Game of Thrones Round Table
Posted 25 June 2012 - 02:24 PM
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Posted 26 June 2012 - 05:46 AM
Going back an watching it again I still find that the cast is so good that almost every individual scene (each so short for 9 of the episodes at least) are gems.
Yet you guys don't address the main global problem , at not at length, that way too much of this season seem like set of fine short scenarios stitched together such that all but episode 1 and 9 felt like a room full of cats caught in an electrical storm.
NO! NO! NO! about Arya and Harrenhal.
They did develop her character.
Doug Cohen makes the argument I have been making:
"The theme they seemed to exploring with Arya in HBO's season two was how a young girl in this brutal world is honing her survival instincts, whether it was the quick thinking with Gendry's helmet to save her friend's life, knowing what to say to Tywin each time he asks a piercing question, using H'ghar to kill Lorch, etc. The theme of Arya's change in the book was certainly more powerful, but this is one more reason why the books are better and will always be better. No matter how much HBO packs in, they'll never, ever manage to capture everything from the books."
My take is that they were showing that Arya was developing a 'thinking' survival skill, much more important than a ruthless physical skill in her interaction with Tywin, and clever , almost Machiavellian honing of her thinking wits. I thought their scenes together some of the best dialog of the season. And by damn it this IS a very important development of her character!
I am not even sure I agree with Cohen that the book does it better, this development may have trumped George on this one.
(As for being 'hardened' psychologically even in the show she has seen and experienced enough to already be there.)
So the argument about lack of character development is going to have be elaborated better than I have seen on this forum.
I don't know why it's overlooked...Harrenhal carries out her involvement with Jaqen , makes not one diddly who H'ghar's victims are. In fact they sort of speeded up Arya's intellectual development by jettisoning her pettiness about the book picks. The first two were more logical picks than Weese and Chiswyck , who were disposable characters to begin with.
Best of all they keep Arya's trick on Jaqen.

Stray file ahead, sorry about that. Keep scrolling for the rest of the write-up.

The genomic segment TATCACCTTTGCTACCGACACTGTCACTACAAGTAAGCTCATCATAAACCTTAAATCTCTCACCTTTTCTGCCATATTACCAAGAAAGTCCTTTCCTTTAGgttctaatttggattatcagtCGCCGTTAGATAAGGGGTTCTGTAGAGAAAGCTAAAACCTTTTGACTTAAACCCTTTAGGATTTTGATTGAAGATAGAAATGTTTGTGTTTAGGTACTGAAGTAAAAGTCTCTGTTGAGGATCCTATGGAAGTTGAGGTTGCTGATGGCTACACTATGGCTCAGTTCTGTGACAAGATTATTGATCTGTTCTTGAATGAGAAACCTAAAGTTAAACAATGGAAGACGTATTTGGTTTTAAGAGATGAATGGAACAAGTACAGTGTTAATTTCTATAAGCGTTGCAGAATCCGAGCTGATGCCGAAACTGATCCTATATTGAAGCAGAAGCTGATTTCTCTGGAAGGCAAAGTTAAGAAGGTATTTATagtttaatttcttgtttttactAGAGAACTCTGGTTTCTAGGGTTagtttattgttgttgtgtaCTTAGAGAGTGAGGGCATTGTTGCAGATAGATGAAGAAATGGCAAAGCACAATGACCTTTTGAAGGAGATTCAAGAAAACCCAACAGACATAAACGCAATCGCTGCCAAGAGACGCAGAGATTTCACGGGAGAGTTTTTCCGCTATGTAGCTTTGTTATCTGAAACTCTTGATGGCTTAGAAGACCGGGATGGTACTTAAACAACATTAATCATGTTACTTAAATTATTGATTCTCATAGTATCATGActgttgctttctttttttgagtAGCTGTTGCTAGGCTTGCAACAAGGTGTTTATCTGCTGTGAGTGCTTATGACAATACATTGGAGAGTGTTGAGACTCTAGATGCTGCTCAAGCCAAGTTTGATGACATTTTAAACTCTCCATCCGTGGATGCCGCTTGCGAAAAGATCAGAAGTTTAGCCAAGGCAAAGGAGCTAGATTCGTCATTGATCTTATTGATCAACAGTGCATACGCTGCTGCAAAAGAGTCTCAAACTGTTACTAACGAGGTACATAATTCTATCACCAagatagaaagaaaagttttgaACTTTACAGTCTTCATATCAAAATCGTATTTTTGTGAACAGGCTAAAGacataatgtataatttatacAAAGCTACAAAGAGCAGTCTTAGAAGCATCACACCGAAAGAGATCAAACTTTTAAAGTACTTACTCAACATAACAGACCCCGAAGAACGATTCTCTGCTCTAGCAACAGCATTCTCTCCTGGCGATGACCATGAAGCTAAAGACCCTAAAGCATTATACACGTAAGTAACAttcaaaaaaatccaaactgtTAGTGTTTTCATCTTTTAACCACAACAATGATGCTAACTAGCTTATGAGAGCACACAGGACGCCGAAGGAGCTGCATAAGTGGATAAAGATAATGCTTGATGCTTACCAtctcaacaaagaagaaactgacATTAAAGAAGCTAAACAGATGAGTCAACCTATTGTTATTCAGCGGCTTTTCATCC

Because I think this is the finally evidence Jaqen was looking for. Other wise why was a Faceless Man in the close vicinity of Arya, when a man knows a FM could be anywhere a FM wanted?
As in the book, the final episode reveals Jaqen knew she was Arya Stark all along.
I have always thought Jaqen giving her the coin was another test, could she make it to Braavos on her own? The Faceless Men left that up to her.
I love this crazy brain-twister about the FM and Arya ... still hanging unresolved by the end of novel 5.
Edited by boojam, 26 June 2012 - 05:52 AM.
Posted 26 June 2012 - 06:40 PM
I couldn't agree more. The final episode is especially good example of that. Despite being populated with some great performances and even some well written scenes (Theon with Luwin, Tyrion, etc...), the episode felt a string of scenes cut together. This is in contrast to the final episode of last year which quietly built to a grand finish with both Jon and Danny. Oddly enough, the only major editing misstep in that episode was placing the King of the North scene much too early in the episode when it should occured near the end.
I do think Benioff and Weiss are really stuggled with breaking the novel and then constructing episodes with a key A plot each week that at least reaches some form of conclusion each episode. The B, C, D's don't have the same stringent requirements, but without an A story that goes somewhere, the episode is going to lack some structure and momentum.
There is another issue with pacing that is probably related to how they are breaking the stories for each episode. Some scenes and episodes are really dragging. I know Elio referred to a study of the number of scenes vs storylines vs. other complex dramas, in the 2 part video review, and this may be one of the sources of that problem. Especially if the scenes don't warrant the length.
It may also be related to how often they tend to have scenes driving home the same underlying idea even if the dialouge is somewhat different (Tywin and Arya, Ygritte and Jon are probably the most obvious examples, but there are others).
Edited by pleonasm, 26 June 2012 - 06:42 PM.